Red sweater dude Ken Bone helps raise money for fallen policeman
Outside of the Berkshire Hathaway Advantage Realtors office in Crestwood, Mo., Ken Bone, stands for pictures with firefighters and other attendees at a BackStoppers fundraiser.
In front of a fire engine he tells a baby after taking a picture with him, “Buddy, you’ll grow up and see that image and wonder, ‘Who was that?’” referring to his expectation that his 15 minutes of fame will end.
Since becoming an internet sensation after participating in the town hall-style presidential debate at Washington University in St. Louis, Bone, of Shiloh, Ill., has tried to use his notoriety to encourage people to vote in the Nov. 8 election, and to donate his free time to help charities.
“Anytime someone is doing a charity event, and I don’t have a prior commitment, I’m, ‘Sure, I’ll come down,’” Bone said. “This is my way of being able to give back to the community for all the nice stuff they’ve done for me. I’m happy to do it.”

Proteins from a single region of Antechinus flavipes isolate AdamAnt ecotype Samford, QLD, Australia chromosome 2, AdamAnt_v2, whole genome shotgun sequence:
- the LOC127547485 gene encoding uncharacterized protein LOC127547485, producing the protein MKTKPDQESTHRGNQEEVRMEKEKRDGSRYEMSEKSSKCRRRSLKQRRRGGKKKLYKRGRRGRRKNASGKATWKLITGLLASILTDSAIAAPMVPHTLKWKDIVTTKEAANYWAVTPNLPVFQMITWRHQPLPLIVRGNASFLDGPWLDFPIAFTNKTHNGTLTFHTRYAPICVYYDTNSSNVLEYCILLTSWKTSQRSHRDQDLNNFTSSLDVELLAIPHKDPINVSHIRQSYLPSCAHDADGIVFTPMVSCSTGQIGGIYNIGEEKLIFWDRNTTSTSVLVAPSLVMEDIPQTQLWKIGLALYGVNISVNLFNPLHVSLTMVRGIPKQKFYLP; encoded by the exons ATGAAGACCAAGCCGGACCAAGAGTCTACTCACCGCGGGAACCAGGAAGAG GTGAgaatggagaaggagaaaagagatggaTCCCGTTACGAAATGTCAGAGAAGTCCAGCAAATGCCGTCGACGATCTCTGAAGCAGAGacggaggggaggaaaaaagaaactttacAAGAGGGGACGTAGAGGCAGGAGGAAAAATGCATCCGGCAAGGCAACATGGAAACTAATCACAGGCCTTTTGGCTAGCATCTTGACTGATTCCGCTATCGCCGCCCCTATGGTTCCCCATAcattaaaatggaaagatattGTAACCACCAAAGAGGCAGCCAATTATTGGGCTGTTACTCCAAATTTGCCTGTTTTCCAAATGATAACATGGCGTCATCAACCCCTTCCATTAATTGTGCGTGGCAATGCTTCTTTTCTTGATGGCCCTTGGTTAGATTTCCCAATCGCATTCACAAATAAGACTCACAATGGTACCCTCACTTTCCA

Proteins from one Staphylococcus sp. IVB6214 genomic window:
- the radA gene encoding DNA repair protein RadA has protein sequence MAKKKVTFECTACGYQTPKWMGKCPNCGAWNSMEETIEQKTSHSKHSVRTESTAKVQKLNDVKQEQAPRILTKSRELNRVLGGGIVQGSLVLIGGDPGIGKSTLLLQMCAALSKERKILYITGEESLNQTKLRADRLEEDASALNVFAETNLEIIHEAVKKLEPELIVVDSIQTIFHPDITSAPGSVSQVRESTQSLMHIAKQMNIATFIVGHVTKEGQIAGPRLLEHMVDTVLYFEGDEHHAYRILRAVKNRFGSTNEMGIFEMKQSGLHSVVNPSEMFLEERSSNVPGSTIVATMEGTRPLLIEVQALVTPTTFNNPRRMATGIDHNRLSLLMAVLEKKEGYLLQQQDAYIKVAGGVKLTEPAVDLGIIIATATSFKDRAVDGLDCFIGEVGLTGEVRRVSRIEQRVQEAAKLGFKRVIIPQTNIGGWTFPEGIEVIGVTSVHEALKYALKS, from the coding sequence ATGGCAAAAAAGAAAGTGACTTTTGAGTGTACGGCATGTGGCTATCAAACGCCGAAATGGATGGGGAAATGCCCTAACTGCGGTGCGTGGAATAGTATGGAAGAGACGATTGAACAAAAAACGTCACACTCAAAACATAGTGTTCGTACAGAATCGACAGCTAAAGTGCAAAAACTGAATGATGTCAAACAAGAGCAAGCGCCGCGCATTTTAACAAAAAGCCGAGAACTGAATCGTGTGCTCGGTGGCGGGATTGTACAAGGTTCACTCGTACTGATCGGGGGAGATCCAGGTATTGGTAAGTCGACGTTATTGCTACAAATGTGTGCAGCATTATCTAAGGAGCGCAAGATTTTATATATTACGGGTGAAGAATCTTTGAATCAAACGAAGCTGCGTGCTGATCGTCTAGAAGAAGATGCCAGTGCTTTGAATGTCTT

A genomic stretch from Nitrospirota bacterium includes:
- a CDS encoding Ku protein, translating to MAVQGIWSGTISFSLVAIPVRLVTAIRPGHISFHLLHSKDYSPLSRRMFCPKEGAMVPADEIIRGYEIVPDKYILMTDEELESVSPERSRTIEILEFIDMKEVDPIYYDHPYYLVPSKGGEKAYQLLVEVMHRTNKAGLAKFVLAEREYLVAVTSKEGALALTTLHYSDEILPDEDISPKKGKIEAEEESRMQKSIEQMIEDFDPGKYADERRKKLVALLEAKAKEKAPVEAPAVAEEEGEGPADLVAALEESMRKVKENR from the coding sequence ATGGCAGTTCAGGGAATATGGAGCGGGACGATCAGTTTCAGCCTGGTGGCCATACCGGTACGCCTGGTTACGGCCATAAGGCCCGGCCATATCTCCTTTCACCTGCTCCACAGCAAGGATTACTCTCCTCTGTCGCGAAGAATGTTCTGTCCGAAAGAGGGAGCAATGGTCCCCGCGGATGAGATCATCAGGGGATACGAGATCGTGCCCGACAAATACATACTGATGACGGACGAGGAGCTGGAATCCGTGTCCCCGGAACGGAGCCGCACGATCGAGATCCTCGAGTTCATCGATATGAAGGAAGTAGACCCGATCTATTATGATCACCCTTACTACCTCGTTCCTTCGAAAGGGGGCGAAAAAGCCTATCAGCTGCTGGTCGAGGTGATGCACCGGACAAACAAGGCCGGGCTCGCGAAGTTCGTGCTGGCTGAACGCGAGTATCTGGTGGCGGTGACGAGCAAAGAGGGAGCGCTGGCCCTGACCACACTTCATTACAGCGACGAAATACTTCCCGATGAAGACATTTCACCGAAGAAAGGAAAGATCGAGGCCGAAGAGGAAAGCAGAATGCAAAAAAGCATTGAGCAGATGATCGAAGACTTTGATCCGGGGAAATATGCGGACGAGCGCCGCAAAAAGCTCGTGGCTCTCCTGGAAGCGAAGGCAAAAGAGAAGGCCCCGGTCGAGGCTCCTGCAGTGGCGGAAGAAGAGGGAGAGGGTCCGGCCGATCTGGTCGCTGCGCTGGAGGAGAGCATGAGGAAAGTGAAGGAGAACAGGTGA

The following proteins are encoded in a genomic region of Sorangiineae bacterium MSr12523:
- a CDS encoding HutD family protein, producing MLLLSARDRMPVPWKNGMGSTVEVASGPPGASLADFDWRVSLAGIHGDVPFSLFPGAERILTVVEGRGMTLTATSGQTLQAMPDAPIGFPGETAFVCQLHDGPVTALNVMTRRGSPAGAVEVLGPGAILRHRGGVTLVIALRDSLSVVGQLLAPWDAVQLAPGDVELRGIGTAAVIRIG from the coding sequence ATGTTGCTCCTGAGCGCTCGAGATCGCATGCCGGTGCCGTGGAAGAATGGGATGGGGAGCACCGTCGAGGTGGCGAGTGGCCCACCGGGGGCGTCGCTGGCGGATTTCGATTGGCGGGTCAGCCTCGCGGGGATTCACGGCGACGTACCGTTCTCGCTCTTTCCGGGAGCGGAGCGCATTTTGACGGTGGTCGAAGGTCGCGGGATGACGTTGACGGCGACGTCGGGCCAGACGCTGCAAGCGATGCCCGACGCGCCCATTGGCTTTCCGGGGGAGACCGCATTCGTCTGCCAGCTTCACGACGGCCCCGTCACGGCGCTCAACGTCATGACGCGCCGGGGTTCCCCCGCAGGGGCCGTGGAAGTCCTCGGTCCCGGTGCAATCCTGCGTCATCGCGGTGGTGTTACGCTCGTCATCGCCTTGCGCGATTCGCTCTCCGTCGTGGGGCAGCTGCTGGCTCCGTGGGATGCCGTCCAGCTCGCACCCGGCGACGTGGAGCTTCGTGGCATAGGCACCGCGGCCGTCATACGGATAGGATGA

During the Bone appearance, Annie Rodenmeyer, of Oakville, Mo., said she was a bit starstruck.
The retired banker wanted to support BackStoppers, “and I heard Ken was going to be here, so I decided to come here, too,” Rodenmeyer said. “I wanted to see the red sweater.”
“Due to social media he became such a star instantly and became a phenomenon,” Rodenmeyer said later. “(He’s) just an ordinary person who wanted to express his opinion and ask a good question, made a good point. I think he’s representative of middle America.”